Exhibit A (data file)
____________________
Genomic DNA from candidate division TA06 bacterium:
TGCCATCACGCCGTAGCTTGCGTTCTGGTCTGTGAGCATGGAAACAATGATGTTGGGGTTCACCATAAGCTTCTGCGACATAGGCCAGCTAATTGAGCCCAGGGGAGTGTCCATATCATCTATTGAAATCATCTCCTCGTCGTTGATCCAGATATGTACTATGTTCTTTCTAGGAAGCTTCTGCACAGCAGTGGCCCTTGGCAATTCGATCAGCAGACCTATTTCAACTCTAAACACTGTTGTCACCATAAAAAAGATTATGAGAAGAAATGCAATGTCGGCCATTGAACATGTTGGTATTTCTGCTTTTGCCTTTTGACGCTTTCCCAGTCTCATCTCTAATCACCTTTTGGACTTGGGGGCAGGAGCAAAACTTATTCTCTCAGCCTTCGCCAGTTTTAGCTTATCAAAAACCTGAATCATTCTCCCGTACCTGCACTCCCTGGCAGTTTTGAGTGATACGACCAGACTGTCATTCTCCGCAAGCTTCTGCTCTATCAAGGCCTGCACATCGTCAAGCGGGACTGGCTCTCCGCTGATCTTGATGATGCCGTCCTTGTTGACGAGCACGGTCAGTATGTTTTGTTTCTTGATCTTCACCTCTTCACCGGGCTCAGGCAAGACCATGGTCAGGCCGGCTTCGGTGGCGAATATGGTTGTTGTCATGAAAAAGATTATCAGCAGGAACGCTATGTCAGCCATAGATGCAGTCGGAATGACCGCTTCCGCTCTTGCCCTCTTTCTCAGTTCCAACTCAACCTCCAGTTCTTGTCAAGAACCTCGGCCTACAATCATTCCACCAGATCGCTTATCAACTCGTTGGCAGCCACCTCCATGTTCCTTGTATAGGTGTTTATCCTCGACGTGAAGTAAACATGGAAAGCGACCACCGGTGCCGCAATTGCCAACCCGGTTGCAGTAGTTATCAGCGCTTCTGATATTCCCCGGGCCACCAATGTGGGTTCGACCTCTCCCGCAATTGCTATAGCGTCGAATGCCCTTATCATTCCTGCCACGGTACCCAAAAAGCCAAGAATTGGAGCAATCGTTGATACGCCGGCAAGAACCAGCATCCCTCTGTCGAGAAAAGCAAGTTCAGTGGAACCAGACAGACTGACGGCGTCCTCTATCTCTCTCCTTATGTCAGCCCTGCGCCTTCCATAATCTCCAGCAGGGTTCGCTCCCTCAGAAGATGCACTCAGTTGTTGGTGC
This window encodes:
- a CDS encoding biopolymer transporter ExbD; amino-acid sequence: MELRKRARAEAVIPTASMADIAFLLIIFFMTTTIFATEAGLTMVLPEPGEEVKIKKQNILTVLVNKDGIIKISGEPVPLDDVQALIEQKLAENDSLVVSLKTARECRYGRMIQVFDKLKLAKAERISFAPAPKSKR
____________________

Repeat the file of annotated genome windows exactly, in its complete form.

Genomic DNA from candidate division TA06 bacterium:
TGCCATCACGCCGTAGCTTGCGTTCTGGTCTGTGAGCATGGAAACAATGATGTTGGGGTTCACCATAAGCTTCTGCGACATAGGCCAGCTAATTGAGCCCAGGGGAGTGTCCATATCATCTATTGAAATCATCTCCTCGTCGTTGATCCAGATATGTACTATGTTCTTTCTAGGAAGCTTCTGCACAGCAGTGGCCCTTGGCAATTCGATCAGCAGACCTATTTCAACTCTAAACACTGTTGTCACCATAAAAAAGATTATGAGAAGAAATGCAATGTCGGCCATTGAACATGTTGGTATTTCTGCTTTTGCCTTTTGACGCTTTCCCAGTCTCATCTCTAATCACCTTTTGGACTTGGGGGCAGGAGCAAAACTTATTCTCTCAGCCTTCGCCAGTTTTAGCTTATCAAAAACCTGAATCATTCTCCCGTACCTGCACTCCCTGGCAGTTTTGAGTGATACGACCAGACTGTCATTCTCCGCAAGCTTCTGCTCTATCAAGGCCTGCACATCGTCAAGCGGGACTGGCTCTCCGCTGATCTTGATGATGCCGTCCTTGTTGACGAGCACGGTCAGTATGTTTTGTTTCTTGATCTTCACCTCTTCACCGGGCTCAGGCAAGACCATGGTCAGGCCGGCTTCGGTGGCGAATATGGTTGTTGTCATGAAAAAGATTATCAGCAGGAACGCTATGTCAGCCATAGATGCAGTCGGAATGACCGCTTCCGCTCTTGCCCTCTTTCTCAGTTCCAACTCAACCTCCAGTTCTTGTCAAGAACCTCGGCCTACAATCATTCCACCAGATCGCTTATCAACTCGTTGGCAGCCACCTCCATGTTCCTTGTATAGGTGTTTATCCTCGACGTGAAGTAAACATGGAAAGCGACCACCGGTGCCGCAATTGCCAACCCGGTTGCAGTAGTTATCAGCGCTTCTGATATTCCCCGGGCCACCAATGTGGGTTCGACCTCTCCCGCAATTGCTATAGCGTCGAATGCCCTTATCATTCCTGCCACGGTACCCAAAAAGCCAAGAATTGGAGCAATCGTTGATACGCCGGCAAGAACCAGCATCCCTCTGTCGAGAAAAGCAAGTTCAGTGGAACCAGACAGACTGACGGCGTCCTCTATCTCTCTCCTTATGTCAGCCCTGCGCCTTCCATAATCTCCAGCAGGGTTCGCTCCCTCAGAAGATGCACTCAGTTGTTGGTGC
This window encodes:
- a CDS encoding biopolymer transporter ExbD; amino-acid sequence: MELRKRARAEAVIPTASMADIAFLLIIFFMTTTIFATEAGLTMVLPEPGEEVKIKKQNILTVLVNKDGIIKISGEPVPLDDVQALIEQKLAENDSLVVSLKTARECRYGRMIQVFDKLKLAKAERISFAPAPKSKR